There is plenty of data being transferred in the opposite direction too – be it traffic information, map updates, or environmental information for the on-board systems. This of course excludes the comprehensive data exchange involved in logistics applications for the commercial vehicle industry. This can include constant updates on the position and interior temperature of containers as well as G-forces that may affect the cargo. All is transmitted to the logistics provider’s data centers, or those of the customer.

Connectivity reduces consumption

An important application area for digital networking is, for example, fuel efficiency and thus the reduction of CO2 emissions. While so-called efficiency assistants have only really featured in the most recent generation of passenger cars, they have been a staple in the commercial vehicle sector for a while. The extent to which Cloud-based data and on-board electronics can already interface is demonstrated by eHorizon, a commercial vehicle offering from original equipment provider Continental. “The sensors on eHorizon-enabled vehicles transmit their data directly to the Cloud,” explains Continental Spokesperson Sebastian Fillenberg: “Are there roadworks or narrowed lanes ahead? What is the temperature, wind speed and precipitation? Have the ABS sensors detected aquaplaning hazards or ice on the road surface?” This data is shared with other trucks from the same manufacturer, providing that they are also equipped to receive this information. This electronically-enabled vision of the road ahead allows the distance regulation system and automatic gearbox to adapt to the traffic and environmental conditions ahead, and ensures efficiency.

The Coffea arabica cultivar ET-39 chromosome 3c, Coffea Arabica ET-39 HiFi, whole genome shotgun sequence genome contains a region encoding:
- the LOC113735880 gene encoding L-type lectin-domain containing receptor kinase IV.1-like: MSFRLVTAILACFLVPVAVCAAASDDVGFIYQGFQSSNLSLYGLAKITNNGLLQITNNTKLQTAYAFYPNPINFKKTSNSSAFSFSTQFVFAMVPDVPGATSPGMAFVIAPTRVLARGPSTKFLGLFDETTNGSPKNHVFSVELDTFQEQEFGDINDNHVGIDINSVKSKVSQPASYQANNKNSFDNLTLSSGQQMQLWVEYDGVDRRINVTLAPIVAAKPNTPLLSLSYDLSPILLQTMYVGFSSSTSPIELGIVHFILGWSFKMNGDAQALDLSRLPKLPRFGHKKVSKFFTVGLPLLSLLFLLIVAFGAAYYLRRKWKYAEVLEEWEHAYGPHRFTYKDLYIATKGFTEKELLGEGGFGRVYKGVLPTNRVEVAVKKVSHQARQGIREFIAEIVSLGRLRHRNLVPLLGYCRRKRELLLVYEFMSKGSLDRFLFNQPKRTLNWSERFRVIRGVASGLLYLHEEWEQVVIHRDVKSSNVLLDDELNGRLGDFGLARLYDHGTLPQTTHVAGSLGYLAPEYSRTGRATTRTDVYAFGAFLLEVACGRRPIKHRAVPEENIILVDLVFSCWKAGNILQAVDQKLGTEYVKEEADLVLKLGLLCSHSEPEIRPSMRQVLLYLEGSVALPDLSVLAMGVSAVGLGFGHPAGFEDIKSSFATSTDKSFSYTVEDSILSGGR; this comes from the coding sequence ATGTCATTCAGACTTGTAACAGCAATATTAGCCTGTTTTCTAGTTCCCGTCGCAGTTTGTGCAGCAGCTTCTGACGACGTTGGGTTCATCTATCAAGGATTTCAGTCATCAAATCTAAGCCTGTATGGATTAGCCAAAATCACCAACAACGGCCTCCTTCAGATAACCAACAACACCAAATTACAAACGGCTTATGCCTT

Big Data predicts malfunctions

This is of course just one of the many ways that vehicle data can be used intelligently. The top example is predictive maintenance – the ability to rectify problems before they arise. “It is our goal to give customers as much advance notice as possible for maintenance work and parts ­replacements, and thus make them easier to cater for in planning,” explains